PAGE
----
(Sept. 27, 2011) On September 8, 2011, the Peruvian Congress passed by a unanimous vote the new Law on the Right of Consultation of Indigenous Peoples. (Ley 29785 del Derecho a la Consulta Previa a los Pueblos Indígenas u Originiarios Reconocido en el Convenio 169 de la Organización Internacional delTrabajo (OIT) of Aug. 8, 2011 [hereinafter L. 29785], EL PERUANO (E.P.) (Sept. 7, 2011).) The Law implements Convention 169 of 1989 of the International Labor Organization (ILO) on Indigenous and Tribal Peoples), which was ratified by Peru in 1993 (Resolución Legislativa No. 26253 of Nov. 26, 1993 (official site)) but never implemented at the national statutory level.
The new Law gives Peru's indigenous communities the right to be consulted in regard to any activity, plan, administrative or legal measure, or development or project that would involve, affect, or take place in their ancestral territories. (¿Qué derechos se harán valer con la Ley de Consulta Previa?, EL COMERCIO (Sept. 6, 2011).)
Indigenous communities will have now the right to request the opening of a consultation process if the measures in question affect their lands. The consultation process will begin with the government entity that has promoted the legislative or administrative measure at issue. If the government entity rejects the petition, the indigenous community may challenge that decision before the Specialized Technical Entity on Indigenous Affairs, within the Ministry of Culture. Once the administrative instance has been exhausted, the case may be taken before the courts. (L. 29785, art. 9.)
An agreement reached as a result of the consultation process between the indigenous communities and the government is binding and enforceable at the administrative and judicial levels (L. 29785, art. 15, ¶ 2.) If an agreement cannot be reached, the government entity involved will have to adopt all the necessary measures to secure the collective rights of the indigenous people in order to protect their rights to life and full development. (Id.)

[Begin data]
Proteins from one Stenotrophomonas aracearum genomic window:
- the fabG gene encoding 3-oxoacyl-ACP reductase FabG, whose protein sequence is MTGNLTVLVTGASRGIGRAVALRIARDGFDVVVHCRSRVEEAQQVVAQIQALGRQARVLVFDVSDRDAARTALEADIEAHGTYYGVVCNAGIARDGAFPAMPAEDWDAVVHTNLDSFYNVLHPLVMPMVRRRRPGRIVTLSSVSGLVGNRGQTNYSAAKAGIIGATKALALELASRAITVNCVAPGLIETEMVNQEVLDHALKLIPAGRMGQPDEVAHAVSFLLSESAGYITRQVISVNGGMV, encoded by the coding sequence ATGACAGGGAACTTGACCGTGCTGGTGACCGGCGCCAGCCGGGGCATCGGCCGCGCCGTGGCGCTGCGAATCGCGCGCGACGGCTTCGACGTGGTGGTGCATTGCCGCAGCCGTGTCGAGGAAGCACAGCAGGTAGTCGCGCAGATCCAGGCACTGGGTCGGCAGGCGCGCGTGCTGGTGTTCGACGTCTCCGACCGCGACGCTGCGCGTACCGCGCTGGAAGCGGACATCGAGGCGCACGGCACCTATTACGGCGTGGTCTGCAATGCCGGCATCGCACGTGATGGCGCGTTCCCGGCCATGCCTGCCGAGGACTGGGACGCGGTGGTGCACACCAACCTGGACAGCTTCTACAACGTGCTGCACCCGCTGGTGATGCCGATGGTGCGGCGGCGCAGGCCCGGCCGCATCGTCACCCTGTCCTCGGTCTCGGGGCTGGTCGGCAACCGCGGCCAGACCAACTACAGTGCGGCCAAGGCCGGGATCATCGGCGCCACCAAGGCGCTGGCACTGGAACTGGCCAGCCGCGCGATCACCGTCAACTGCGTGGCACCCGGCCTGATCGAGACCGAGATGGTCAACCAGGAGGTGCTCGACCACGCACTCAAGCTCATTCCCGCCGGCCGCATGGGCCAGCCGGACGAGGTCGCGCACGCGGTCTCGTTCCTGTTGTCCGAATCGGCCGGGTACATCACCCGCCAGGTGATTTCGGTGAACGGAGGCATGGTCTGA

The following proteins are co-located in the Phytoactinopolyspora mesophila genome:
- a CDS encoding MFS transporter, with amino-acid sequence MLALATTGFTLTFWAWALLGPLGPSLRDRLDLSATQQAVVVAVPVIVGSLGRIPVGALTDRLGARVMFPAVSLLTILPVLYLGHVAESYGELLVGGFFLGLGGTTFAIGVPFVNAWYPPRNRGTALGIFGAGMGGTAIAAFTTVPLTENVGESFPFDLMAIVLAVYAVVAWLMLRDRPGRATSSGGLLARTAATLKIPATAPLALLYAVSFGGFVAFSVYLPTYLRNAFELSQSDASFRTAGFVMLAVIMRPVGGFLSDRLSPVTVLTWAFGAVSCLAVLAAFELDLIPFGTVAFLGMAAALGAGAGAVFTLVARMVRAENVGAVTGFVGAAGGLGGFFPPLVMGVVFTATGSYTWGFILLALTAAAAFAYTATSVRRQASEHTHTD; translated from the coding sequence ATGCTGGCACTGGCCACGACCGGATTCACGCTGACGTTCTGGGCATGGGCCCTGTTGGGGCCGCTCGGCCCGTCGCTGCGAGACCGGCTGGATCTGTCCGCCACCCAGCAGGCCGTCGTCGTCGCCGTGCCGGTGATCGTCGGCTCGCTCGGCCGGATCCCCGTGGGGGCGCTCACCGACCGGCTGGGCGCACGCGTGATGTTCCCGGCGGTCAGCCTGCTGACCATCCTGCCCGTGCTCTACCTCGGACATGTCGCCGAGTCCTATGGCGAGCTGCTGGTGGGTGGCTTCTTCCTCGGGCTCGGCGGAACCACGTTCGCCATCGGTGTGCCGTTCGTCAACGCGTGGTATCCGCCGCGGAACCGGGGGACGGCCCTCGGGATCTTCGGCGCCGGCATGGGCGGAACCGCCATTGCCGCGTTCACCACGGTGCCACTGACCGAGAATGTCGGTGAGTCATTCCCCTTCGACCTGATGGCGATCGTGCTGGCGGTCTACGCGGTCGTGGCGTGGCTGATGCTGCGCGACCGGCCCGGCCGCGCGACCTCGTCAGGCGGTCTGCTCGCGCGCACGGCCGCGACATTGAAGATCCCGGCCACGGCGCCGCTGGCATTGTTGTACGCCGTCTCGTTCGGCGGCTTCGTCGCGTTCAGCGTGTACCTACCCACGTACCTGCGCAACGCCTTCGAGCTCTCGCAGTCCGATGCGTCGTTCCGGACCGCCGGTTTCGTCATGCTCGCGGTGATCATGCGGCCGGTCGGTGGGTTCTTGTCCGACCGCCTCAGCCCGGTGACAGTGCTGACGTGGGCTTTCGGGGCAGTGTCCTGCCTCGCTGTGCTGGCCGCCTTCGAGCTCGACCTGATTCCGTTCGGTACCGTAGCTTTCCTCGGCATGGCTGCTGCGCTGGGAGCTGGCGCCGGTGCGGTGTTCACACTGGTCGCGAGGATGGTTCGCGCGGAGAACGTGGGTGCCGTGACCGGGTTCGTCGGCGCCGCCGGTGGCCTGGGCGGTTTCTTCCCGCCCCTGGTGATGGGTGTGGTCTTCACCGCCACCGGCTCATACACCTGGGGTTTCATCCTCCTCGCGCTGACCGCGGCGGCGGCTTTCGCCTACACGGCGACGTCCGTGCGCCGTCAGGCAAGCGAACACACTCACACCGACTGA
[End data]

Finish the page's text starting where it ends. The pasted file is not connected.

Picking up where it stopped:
The director of the regional office of the ILO in Lima, Peru, Carmen Moreno, stated that the passage of the new law sends a very important political message about the government of Peru's interest in respecting the rights of indigenous peoples. (OIT: Ley de Consulta a indígenas en Perú es un paso significativo, RPP NOTICIAS (Aug. 24, 2011).)
The office of the Ombudsman (Defensoría del Pueblo), through statements issued by its director, Eduardo Vega, also welcomed the new legal tool that would, in his opinion, prevent social conflicts. These conflicts had increased in the last few years due to the government's promotion of investment in energy and mining activities, which extract natural resources in the Amazon and Andean areas, the ancestral homes of the indigenous peoples, without the natives' prior consultation. (DUE PROCESS OF LAW FOUNDATION, EL DERECHO A LA CONSULTA PREVIA, LIBRE E INFORMADA DE LOS PUEBLOS INDÍGENAS: LASITUACIÓN EN BOLIVIA, COLOMBIA, ECUADOR Y PERÚ 74 (Oxfam, Mar. 2011).)
According to Vega, the government should now engage in an educative process to let the indigenous communities know and understand what their rights are under the new statute. (Defensoría: Siguiente paso es explicar a pobladores la Ley de Consulta, RPP NOTICIAS (Aug. 23, 2011).)